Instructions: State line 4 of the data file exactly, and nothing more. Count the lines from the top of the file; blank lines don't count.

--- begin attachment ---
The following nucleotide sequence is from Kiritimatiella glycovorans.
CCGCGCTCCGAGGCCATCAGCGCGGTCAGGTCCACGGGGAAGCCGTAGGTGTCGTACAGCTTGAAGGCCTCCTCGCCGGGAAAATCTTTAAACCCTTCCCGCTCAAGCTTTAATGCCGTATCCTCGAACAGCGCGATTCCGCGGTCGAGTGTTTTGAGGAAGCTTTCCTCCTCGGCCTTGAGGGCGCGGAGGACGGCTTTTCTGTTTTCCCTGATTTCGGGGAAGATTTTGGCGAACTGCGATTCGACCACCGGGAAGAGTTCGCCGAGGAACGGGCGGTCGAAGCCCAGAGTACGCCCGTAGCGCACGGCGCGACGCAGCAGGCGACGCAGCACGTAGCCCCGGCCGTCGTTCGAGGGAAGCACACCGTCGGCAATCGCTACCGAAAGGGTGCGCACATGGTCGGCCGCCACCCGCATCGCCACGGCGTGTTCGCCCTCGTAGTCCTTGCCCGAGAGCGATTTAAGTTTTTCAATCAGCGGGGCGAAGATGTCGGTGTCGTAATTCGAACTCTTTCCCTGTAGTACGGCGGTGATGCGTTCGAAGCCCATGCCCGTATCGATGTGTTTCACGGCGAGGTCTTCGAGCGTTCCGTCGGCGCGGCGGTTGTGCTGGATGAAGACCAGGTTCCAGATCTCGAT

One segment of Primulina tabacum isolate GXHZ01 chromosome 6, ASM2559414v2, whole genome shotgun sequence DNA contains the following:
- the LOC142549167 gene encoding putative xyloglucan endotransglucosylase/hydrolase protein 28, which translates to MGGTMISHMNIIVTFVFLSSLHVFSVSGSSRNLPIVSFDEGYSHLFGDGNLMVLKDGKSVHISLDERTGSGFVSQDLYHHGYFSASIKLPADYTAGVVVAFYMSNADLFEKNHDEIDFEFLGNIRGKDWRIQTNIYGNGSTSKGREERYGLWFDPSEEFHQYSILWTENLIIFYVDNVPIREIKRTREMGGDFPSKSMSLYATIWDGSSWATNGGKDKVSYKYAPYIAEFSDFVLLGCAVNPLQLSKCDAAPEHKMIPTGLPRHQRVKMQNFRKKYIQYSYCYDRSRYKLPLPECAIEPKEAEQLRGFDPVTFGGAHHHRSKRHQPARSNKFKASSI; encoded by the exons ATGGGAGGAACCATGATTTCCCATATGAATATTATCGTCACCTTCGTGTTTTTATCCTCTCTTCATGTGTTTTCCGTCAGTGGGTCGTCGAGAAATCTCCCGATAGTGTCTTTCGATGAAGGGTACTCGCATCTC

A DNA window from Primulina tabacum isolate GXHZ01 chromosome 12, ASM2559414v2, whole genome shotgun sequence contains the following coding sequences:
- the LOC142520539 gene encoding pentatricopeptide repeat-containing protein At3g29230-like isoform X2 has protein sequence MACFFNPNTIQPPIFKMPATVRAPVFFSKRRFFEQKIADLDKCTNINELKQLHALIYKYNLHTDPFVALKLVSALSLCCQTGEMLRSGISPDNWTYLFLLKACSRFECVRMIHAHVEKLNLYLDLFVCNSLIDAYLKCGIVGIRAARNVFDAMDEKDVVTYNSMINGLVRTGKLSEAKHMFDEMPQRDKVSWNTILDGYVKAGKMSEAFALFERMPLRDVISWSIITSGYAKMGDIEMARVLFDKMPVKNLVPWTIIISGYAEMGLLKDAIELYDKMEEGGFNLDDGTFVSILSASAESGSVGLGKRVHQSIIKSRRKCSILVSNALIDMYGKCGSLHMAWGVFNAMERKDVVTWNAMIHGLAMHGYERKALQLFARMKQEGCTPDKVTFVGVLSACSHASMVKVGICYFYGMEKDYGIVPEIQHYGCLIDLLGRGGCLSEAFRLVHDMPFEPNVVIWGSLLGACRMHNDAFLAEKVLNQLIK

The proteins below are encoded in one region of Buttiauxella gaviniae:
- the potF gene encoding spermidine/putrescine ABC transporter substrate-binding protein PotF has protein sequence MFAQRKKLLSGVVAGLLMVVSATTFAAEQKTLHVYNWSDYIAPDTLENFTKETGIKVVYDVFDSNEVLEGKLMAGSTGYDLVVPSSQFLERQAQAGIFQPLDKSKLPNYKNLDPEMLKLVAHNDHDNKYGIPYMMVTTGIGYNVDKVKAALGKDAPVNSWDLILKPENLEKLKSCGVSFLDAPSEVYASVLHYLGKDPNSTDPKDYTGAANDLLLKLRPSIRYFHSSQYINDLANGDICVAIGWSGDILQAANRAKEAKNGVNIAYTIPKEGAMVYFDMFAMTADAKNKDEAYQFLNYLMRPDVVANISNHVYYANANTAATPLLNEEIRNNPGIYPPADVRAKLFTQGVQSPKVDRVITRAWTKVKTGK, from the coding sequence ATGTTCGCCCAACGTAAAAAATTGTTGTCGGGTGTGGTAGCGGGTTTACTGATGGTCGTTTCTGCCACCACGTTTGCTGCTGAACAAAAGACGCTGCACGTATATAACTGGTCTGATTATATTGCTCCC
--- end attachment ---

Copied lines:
- the LOC142549167 gene encoding putative xyloglucan endotransglucosylase/hydrolase protein 28, which translates to MGGTMISHMNIIVTFVFLSSLHVFSVSGSSRNLPIVSFDEGYSHLFGDGNLMVLKDGKSVHISLDERTGSGFVSQDLYHHGYFSASIKLPADYTAGVVVAFYMSNADLFEKNHDEIDFEFLGNIRGKDWRIQTNIYGNGSTSKGREERYGLWFDPSEEFHQYSILWTENLIIFYVDNVPIREIKRTREMGGDFPSKSMSLYATIWDGSSWATNGGKDKVSYKYAPYIAEFSDFVLLGCAVNPLQLSKCDAAPEHKMIPTGLPRHQRVKMQNFRKKYIQYSYCYDRSRYKLPLPECAIEPKEAEQLRGFDPVTFGGAHHHRSKRHQPARSNKFKASSI; encoded by the exons ATGGGAGGAACCATGATTTCCCATATGAATATTATCGTCACCTTCGTGTTTTTATCCTCTCTTCATGTGTTTTCCGTCAGTGGGTCGTCGAGAAATCTCCCGATAGTGTCTTTCGATGAAGGGTACTCGCATCTC